Patti Young and Mike Painter met at a Latter-day Saint singles ward in the Avenues during the spring of 1974, dated in the summer, and married in the Salt Lake Temple that fall.
It wasn’t what you would call a storybook romance. Frankly, it wasn’t romantic at all.
Sure, Mike brought flowers to propose on Temple Square, but there was no kissing or hand-holding. But she couldn’t think of a reason not to marry him.
Mike was a faithful member of The Church of Jesus Christ of Latter-day Saints, had served a two-year mission in Montreal (where his mission president loved him), had a college degree and a good job. She had been engaged before and felt it was time to tie a knot.
There were, of course, some subtle and not-so-subtle signs of what was to come. At one point during their courtship, when Patti asked if something was wrong, Mike acknowledged he wasn’t attracted to her.
The day before the wedding, Mike disappeared, came back and canceled it, then said maybe he could go through with it, but discarded any honeymoon plans. On the actual day, he was hours late for the ceremony but did kiss Patti over the altar.
That night, the groom locked himself in the bathroom, while the bride slept in the bed alone.
As they drove to Wyoming for an open house in Patti’s hometown, Mike asked for an annulment, saying he had made a mistake.
Still, he wanted a son, so 10 months after the wedding, they had sex for the one and only time.
On June 9, 1976, Ryan Michael Painter was born.
Seven years after that, Mike died of AIDS, believed to be the Beehive State’s first victim to what was seen then as a mysterious plague.
Then and now
The first cases of what would later become known as AIDS were reported in the United States in June 1981, according to the Kaiser Family Foundation, an independent organization providing information on national health issues.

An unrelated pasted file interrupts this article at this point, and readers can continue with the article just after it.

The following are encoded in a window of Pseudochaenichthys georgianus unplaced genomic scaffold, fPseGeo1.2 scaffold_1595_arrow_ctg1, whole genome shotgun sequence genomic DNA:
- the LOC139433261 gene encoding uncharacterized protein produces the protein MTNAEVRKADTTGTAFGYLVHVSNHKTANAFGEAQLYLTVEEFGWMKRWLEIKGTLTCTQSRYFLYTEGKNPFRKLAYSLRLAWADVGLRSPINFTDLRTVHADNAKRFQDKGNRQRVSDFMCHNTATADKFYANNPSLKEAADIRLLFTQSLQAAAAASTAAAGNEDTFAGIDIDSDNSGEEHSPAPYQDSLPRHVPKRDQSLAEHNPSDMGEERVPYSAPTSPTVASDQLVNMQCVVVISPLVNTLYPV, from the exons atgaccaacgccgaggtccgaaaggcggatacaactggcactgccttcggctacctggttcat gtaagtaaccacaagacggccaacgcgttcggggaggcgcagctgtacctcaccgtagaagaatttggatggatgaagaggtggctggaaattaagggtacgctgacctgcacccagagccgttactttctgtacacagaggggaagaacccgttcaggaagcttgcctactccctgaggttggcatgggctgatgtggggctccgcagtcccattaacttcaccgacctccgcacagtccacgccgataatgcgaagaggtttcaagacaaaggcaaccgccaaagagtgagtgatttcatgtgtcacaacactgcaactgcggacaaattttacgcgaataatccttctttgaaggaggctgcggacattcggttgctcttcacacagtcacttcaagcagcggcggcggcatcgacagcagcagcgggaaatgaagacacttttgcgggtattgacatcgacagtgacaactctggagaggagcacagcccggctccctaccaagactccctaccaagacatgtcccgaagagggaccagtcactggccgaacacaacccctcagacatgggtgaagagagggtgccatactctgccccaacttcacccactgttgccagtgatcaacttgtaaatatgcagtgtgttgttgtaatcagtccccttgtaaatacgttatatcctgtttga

Since then, 700,000-plus people with AIDS have died, including more than 1,000 in Utah.
The Utah AIDS Foundation was established in 1985, when the Utah Department of Health reported a total of 17 people living with AIDS in Utah.
“At that time, the state and most citizens were unprepared to address the HIV/AIDS issue,” the site explains. “The need for public information and for assistance for persons living with HIV/AIDS forced a community-based response.”
Part of its mission is still to inform Utahns about HIV treatment and prevention, which has sharply decreased the number of deaths. Even so, nearly 3,000 Utahns were still living with HIV in 2019, with 119 people newly diagnosed.
Dec. 1 is World AIDS Day, which continues to bring attention to the global crisis with this disease. This year’s theme is “Ending the HIV/AIDS Epidemic: Resilience and Impact.”
Ryan Michael Painter can’t remember his father’s smile or smell. He doesn’t know if his dad was right-handed or left, or, as he writes in his self-published memoir, “if his mustache brushed across my cheek when he kissed me good night, if when he combed my hair, he was gentle...”
For years, Ryan has sought to “swap out my jumbled collection of smells, textures, and sights for concrete facts,” he says in the introduction to “The Unexpected Son.”
So he interviewed his mother endlessly, as well as consulted a journal she kept between 1980 and 1984. He quizzed relatives on both sides. He sought out neighbors, fellow Latter-day Saints, high school friends — anyone and anything that would give him clues about the man who had become a kind of ghost haunting his childhood.
“He isn’t in the leather chairs, the snow-painted Christmas trees, the empty Diet Dr Pepper bottles, the hospital bed or the dust rapped in sunlight as it pours across these sterile locales,” explains Ryan, a KUTV film critic. There are photographs, he adds, but they “feel forged.”
Three years into the marriage, it was Christmas and all seemed well. A new house, new baby, Patti’s parents visiting, and reassurances that life was moving forward.
Within two weeks, Ryan writes, “Mike moved out of the house.”
By the next year, the couple divorced.
How far did his dad have to run, the son wonders, to be himself?
“He couldn’t be him, not where he was known and admired. So my father went to great lengths to appear as the person that people wanted him to be,” the book says. “... He had a Rolodex for one world and a black book for the other. A double life is really just two half-lives, never intended to converge.”
Mike had friendships, dates and relationships with men, eventually settling with a boyfriend, Bryan, who seemed to “make my father happy” and didn’t treat Ryan “as a character he’d like to see written out of his story.”